(image via Pixabay)
Lately, my curiosities have drifted East. I go to the Byzantine Catholic church now, and I’ve visited the beautiful formerly Russian Orthodox church near my house. I want to learn all about Ukraine and Russia and fascinating places like that. I’ve started Russian and Ukrainian lessons on Duolingo. I’m also keen to learn Russian and Ukrainian recipes to serve on special days. Thankfully, Chef Google is here to help.
The only thing I’d know previously about Eastern cuisine was that one of the first sentences in Duolingo’s Russian course was “Eto Koffe ili borscht?” which translates to “Is this coffee or beet soup?” That worried me. I don’t like beets. I was afraid I’d discover that the Russians put beets in their coffee, making it necessary to ask which was which at the morning buffet.
And then I found out that Russians eat bears.
I found a recipe for roast bear on a website so full of beautiful and unusual turns of phrase that it had to be authentically foreign. No one whose first language was English would say “You can’t feed Russian without a Kasha.” Kashas, by the way, are made with “all the possible groats,” but I’m still trying to figure out what a groat is. It’s usually buckwheat, but it seems it needn’t always be. I hope beets aren’t groats. Half of the recipes on the site look delicious– not just the various kashas, but the stroganoffs and the chicken dishes and the hearty soups. I would even eat the beets in some of these soups.
But then there was the bear recipe.
“I feel like if you are cooking bear,” said my friend who grew up on a farm, “The cooking is the easy part and you can wing it. Acquiring bear should have some directions attached.”
“Just be careful where you source the bear from,” said my friend from Alaska. “Bears that eat mostly salmon taste like salmon and are very oily. Bear that eat game and berries taste decent.”
Somehow I don’t think it matters what the Russian bear was eating, considering that the recipe calls for it to be marinated in vinegar, caraway seeds and “pepper peas” for ten hours. The bear could have eaten old tires. Or, you could save time and just marinate some old tires; after ten hours in vinegar and strong spice, no one will know the difference. Old tires would be easier to hunt in the Ohio Valley anyway. There’s a pile of them randomly stacked by the water tower just down the block.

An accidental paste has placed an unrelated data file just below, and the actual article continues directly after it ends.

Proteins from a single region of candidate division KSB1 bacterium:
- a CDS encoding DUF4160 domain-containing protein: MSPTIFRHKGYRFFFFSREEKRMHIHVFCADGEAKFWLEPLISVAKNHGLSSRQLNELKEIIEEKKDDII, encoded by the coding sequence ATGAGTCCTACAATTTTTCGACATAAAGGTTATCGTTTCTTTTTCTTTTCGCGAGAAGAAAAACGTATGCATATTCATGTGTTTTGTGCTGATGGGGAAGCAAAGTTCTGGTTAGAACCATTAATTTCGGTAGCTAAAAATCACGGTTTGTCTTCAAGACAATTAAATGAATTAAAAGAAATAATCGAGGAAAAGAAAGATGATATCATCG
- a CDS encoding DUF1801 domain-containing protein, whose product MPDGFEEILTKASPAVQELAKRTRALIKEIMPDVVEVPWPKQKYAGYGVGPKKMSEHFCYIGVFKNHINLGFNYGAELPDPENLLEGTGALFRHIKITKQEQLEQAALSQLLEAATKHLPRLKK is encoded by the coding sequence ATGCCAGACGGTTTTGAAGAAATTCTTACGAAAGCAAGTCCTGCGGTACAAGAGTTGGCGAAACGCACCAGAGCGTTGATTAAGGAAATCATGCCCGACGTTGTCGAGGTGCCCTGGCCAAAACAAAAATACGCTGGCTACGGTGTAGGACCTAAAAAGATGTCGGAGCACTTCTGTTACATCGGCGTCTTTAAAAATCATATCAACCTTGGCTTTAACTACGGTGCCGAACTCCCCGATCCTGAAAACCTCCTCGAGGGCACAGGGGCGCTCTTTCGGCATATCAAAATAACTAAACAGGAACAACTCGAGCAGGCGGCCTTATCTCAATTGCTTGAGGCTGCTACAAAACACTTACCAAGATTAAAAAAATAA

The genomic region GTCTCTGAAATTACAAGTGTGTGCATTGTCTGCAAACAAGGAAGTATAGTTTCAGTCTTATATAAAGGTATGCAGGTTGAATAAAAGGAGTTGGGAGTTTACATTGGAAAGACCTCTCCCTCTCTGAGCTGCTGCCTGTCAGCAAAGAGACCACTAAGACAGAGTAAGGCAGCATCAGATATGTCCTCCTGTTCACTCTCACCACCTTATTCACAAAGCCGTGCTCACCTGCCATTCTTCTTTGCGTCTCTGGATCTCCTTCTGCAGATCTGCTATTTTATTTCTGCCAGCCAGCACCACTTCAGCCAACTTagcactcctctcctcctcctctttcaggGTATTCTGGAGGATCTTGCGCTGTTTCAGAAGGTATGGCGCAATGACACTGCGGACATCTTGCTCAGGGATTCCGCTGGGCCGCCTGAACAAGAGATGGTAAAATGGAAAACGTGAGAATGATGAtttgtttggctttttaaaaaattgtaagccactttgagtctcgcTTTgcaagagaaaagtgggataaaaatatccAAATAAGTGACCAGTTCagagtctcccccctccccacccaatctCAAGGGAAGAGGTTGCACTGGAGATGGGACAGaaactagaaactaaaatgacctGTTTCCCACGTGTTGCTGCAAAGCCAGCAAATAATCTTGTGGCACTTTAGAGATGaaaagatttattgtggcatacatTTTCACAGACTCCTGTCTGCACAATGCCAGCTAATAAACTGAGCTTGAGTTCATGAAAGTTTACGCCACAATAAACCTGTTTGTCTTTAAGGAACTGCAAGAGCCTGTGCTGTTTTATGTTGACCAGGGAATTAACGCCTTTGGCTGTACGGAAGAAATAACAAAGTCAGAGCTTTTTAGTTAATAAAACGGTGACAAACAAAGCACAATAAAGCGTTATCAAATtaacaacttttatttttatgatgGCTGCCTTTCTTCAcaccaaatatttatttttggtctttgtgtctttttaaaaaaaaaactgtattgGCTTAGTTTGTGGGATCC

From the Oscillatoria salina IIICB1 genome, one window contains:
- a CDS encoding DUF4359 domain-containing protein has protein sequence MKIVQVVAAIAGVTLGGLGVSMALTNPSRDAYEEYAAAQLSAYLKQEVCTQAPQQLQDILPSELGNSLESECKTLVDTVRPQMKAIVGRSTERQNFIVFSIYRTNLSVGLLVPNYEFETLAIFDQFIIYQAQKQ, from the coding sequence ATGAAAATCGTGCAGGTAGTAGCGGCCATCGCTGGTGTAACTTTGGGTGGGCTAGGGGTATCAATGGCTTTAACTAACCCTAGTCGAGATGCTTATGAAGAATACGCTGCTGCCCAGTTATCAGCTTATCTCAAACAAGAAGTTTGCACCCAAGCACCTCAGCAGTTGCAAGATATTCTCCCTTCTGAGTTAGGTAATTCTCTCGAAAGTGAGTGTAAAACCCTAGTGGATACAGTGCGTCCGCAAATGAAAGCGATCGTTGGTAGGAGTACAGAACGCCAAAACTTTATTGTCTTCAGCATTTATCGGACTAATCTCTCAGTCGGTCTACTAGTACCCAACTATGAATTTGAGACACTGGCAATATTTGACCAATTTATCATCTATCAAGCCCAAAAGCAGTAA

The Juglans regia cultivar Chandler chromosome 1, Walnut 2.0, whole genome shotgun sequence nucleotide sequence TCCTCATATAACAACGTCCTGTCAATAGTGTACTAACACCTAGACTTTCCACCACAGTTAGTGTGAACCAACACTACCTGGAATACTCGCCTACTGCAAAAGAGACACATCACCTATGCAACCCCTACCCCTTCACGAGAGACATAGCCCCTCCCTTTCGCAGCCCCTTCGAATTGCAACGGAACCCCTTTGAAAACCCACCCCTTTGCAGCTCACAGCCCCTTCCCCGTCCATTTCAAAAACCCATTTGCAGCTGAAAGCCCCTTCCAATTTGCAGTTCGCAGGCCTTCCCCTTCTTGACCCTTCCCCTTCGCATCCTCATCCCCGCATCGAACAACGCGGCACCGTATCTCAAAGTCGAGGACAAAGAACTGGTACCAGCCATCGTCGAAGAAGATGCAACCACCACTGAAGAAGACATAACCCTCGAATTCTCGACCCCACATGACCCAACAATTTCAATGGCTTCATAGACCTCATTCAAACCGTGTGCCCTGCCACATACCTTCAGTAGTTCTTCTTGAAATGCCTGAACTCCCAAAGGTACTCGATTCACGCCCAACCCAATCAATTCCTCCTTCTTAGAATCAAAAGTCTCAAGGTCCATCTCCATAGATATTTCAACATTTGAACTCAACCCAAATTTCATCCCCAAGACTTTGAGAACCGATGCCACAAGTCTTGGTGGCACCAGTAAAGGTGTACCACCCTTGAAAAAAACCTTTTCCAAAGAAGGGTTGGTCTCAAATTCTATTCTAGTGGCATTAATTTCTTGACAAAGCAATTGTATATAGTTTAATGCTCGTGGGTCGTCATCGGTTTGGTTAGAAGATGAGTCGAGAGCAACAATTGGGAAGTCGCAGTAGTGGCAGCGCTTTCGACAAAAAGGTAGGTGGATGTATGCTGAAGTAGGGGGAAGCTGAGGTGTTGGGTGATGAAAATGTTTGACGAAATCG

Anyway, you must take 500 grams of “bear flesh,” which, according to Chef Google, is a little over a pound. It doesn’t say whether you should use light or dark meat, so choose your favorite. You must carefully wash the bear flesh and cover it with “pork lard pieces,” because bear meat does not have an abundance of its own fat. Then you marinate your pork and bear in the vinegar marinade for eight to ten hours, “turning regularly,” so I hope you weren’t planning to sleep all night. Maybe this is why the characters in Dostoevsky were always so dour. It wasn’t the vodka or the Russian winters, it was the fact that they’d been up all night marinating bear flesh.
When your bear flesh is marinated, salt it “if needed.” The recipe doesn’t say how you’d know. I don’t think raw bear is something you can nibble a corner of to see if it’s salty enough, but I could be wrong. Put your salted marinated larded bear flesh on a baking sheet, cover with “a little” of the marinade, but how much is none of our business because the recipe doesn’t say. Then drizzle it in melted butter and cook in a “well-heated oven” for two and a half hours. You must baste the bear in its juices “regularly,” so don’t you dare try to catch a nap while it’s cooking. You might want to pop in a frozen dinner, though, to eat while you’re waiting, because a single pound of flesh that’s been roasted for two and a half hours will yield to the tooth like a Russian army boot.
How hot is a well-heated oven, you ask? I have no idea. The recipe doesn’t set an oven temperature. I googled “what is a well-heated oven?” in case it was a culinary term, and Chef Google just gave me ads for buying a new gas range I can’t afford. Perhaps Russian ovens all have a special setting for “bear flesh.”
In any case, I don’t think I’ll be roasting a bear any time soon. Stroganovs and kashas are adventurous enough for me.